3. India-Colombia tax treaty: Entered into effect in 2015; joined OECD in 2020.
  • Consequently, France, Netherlands, and Switzerland have released unilateral directives dated 2016, 2012, and 2021 respectively, declaring that the tax rates on dividends under the respective tax treaties with India stand modified by way of the MFN clause.
  • The directives of France and Netherlands further set out that the ‘more favorable’ rate is to apply retrospectively from the dates when Slovenia became a member of the OECD (rather from the date India – Slovenia treaty came into force). Similarly, the directive from Switzerland sets out the ‘more favorable’ treatment (as per the India – Lithuania treaty) to apply from Lithuania’s date of joining the OECD (2018); and the ‘more favorable’ treatment (as per the India-Colombia treaty) to apply from Colombia’s date of joining the OECD (2020).
  • The question that arises, is whether the MFN clause entered between India and the OECD members (France, Switzerland and Netherlands) has the effect of further restricting India’s right to withhold taxes on dividend, if India enters a treaty (setting out a lower rate) with a third country which is not an OECD member at the time of the treaty coming into force but becomes an OECD member at a later date.
  • While this question has been answered in favor of the taxpayer in a few decisions, but the position has been vehemently and consistently opposed by the India tax department.
  • It must also be noted that India has communicated its position to all three jurisdictions stating that the lower rate cannot be imported through an MFN clause, as Slovenia, Colombia, and Lithuania were not members of the OECD at the time when India entered into the respective tax treaties with them; but has not received any responses to India’s interpretation.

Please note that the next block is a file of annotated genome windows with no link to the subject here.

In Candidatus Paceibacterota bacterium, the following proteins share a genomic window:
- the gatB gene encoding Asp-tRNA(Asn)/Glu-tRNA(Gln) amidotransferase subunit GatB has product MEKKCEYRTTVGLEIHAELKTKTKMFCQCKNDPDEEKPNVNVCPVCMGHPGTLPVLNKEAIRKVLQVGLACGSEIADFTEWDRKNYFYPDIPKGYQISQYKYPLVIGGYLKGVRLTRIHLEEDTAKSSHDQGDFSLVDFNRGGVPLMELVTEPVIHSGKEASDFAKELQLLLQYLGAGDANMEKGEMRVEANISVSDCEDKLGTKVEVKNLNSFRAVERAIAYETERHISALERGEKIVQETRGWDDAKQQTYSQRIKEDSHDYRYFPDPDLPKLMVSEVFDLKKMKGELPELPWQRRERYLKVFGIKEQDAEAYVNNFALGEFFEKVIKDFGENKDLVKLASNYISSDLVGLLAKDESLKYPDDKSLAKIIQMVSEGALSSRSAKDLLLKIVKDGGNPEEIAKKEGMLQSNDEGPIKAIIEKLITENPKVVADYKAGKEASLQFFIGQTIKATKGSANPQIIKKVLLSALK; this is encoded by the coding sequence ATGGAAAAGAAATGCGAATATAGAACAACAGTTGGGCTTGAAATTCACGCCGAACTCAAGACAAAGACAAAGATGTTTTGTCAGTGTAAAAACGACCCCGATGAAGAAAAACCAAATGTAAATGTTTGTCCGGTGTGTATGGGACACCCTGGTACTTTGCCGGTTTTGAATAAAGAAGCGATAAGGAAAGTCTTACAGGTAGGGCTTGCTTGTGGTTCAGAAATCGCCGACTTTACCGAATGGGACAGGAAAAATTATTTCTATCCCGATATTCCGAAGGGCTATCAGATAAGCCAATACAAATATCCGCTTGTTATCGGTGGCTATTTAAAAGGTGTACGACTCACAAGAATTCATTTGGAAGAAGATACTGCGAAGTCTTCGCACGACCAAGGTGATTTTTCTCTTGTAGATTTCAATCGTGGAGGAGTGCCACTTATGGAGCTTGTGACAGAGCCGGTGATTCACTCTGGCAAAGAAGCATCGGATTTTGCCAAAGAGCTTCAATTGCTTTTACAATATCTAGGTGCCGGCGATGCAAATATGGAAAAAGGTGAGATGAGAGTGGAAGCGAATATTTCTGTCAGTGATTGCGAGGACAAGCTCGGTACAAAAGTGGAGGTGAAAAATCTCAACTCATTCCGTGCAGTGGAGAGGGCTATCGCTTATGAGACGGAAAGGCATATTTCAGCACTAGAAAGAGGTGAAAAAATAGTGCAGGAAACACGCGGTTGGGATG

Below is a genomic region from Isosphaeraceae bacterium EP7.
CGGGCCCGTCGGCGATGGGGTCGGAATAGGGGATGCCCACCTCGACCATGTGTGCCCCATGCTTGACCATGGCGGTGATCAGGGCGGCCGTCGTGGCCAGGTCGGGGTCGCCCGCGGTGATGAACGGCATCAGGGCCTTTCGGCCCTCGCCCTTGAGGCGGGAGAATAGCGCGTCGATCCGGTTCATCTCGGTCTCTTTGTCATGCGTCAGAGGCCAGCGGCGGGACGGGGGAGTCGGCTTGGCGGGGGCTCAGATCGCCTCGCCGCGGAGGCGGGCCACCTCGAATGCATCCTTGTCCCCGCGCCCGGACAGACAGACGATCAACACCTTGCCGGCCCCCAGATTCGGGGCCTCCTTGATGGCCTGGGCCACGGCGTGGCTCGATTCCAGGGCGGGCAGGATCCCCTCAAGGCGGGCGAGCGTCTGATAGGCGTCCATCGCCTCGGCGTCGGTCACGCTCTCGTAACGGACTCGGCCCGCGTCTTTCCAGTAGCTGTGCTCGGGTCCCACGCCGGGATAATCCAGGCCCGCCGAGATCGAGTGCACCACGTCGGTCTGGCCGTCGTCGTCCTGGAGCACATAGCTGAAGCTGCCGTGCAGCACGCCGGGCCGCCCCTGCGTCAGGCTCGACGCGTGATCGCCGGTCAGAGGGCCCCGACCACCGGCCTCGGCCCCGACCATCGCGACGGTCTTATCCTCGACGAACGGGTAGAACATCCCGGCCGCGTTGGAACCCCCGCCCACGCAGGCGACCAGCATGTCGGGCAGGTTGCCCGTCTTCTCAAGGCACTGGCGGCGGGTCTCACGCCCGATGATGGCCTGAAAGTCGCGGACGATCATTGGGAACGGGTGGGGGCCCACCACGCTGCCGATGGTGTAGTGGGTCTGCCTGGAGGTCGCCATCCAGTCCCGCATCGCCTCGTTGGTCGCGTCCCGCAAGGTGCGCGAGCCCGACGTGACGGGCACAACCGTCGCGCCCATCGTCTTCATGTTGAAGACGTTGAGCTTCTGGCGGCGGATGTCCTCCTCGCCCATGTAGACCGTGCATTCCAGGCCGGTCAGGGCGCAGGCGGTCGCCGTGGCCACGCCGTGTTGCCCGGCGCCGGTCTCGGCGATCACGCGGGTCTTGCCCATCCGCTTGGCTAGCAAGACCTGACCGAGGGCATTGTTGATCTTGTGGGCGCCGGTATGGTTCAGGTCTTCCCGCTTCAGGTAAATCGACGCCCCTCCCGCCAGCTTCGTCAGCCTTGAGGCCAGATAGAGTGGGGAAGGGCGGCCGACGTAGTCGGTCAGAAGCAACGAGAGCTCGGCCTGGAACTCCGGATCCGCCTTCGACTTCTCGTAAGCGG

• The Ministry of Finance through the CBDT Circular dated February 03, 2022, has clarified that the ‘more favorable’ rates on dividend taxation within India’s tax treaties with Colombia, Slovenia, or Lithuania will not be applicable to India’s treaties with France, Netherlands, and Switzerland. The CBDT has set out the following mandatory conditions to be fulfilled for an MFN clause to apply:
    1. The second treaty (with the third state) is entered into after the signature / entry into force of the treaty between India and the first OECD state;
    2. The second treaty is entered into between India and a third state which is a member of the OECD at the time of signing the treaty with it;
    3. India limits its taxing rights in the second treaty in relation to rate or scope of taxation only in respect of relevant items of income i.e., those items of income as set out in the MFN clause to the relevant Protocol;
    4. A separate notification is issued by India, importing the benefits of the second treaty with the first state, as required by the provisions of Section 90(1) of the Income Tax Act, 1961 (“ITA”).
  • While the MFN clauses to all the relevant Protocols are drafted slightly differently, the point of consistency in all the clauses is that the MFN clause applies if after the date of signing the respective tax treaty with that state, a different tax treaty is entered “between India and a third State which is a member of the OECD” and which provides for a more beneficial rate or a more restricted scope.